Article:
It is hard to believe that seven years ago today, our precious Dakota was “gotted!!” He was a birthday gift for me, (my birthday is tomorrow!), from my husband, fulfilling a life-long dream that I had, to have a Sheltie of my own!
Dakota is a clown, thief, a brilliantly fast-learner, an affectionate, playful and sometimes-annoying brother to our cat, a “perfect gentleman at the vet and at grooming” (a direct quote from our Veterinarian and groomer, Dakota will sit, “smiling”, calmly awaiting his turn), and one of the most incredibly loving dogs I have ever had the pleasure of knowing. He is cat-like in his discrimination of just WHOM he will show his love and devotion to. Many who don’t know him well, consider him to be “skittish”, “quirky”, “reticent” with strangers. Guess what? I’ll take that ANY DAY, that just shows that he is highly intelligent and carefully scrutinizes people and situations FIRST. That is a common trait in most Shetland Sheepdogs who are true to their lineage. This is a dog who will NOT jump on people who come into our home, (unless he loves them and has accepted them into his “pack, and even then, he isn’t the type of dog who jumps on everyone in sight.)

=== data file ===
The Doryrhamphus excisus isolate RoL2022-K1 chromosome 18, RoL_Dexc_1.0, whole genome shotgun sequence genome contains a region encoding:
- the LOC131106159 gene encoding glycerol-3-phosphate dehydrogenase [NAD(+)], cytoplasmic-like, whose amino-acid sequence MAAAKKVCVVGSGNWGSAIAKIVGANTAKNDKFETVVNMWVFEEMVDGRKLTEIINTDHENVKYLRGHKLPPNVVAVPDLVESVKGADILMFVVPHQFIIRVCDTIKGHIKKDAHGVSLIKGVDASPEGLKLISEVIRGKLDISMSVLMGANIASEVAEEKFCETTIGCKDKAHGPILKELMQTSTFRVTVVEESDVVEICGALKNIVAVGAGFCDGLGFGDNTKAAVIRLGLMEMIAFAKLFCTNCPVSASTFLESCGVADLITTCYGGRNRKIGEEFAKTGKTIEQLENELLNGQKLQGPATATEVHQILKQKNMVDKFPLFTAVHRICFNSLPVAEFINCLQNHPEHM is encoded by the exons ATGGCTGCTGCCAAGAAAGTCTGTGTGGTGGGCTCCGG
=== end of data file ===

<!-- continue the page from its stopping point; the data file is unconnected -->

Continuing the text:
To those who find the above traits to be undesirable in a dog, my advice to you is, then don’t come around. This is Dakota’s home where he is intensely loved, cherished and accepted, NOT YOURS. My husband and I wouldn’t have him be any other way!!!
The small, active Shetland Sheepdog (nicknamed the Sheltie) was once a Scottish farmer’s best friend: sounding the alarm when anyone approached the property, barking at birds and other animals to shoo them from the garden, and later, with crosses to Scottish herding dogs, keeping the sheep flocks in line. While at first glance they look like a smaller version of the Rough Collie, the two are distinctly different breeds.
Shelties are loving companions for all members of the family, including the kids, but they can be reserved or even shy around strangers. Because of their protective nature, they’re quick to bark if they sense that anything’s amiss in their territory. On the upside, they make excellent watchdogs. You just have to teach them some discrimination.
Ask any Sheltie owner, and they’ll probably tell you how smart their dog is. According to Dr. Stanley Coren, an animal intelligence expert, that’s more than pride of ownership talking. In his studies of the intelligence of 132 different dog breeds, Shelties ranked sixth in intelligence by being able to understand a new command after being told it fewer than five times on average, and obeying commands the first time they were given at least 95 percent of the time.
In fact, Shelties have a reputation for being a little too smart for their own good.
Happy 7th Gotcha Day
to my most handsome boy
Dad, Cody and I
love you to “the moon and back!!!”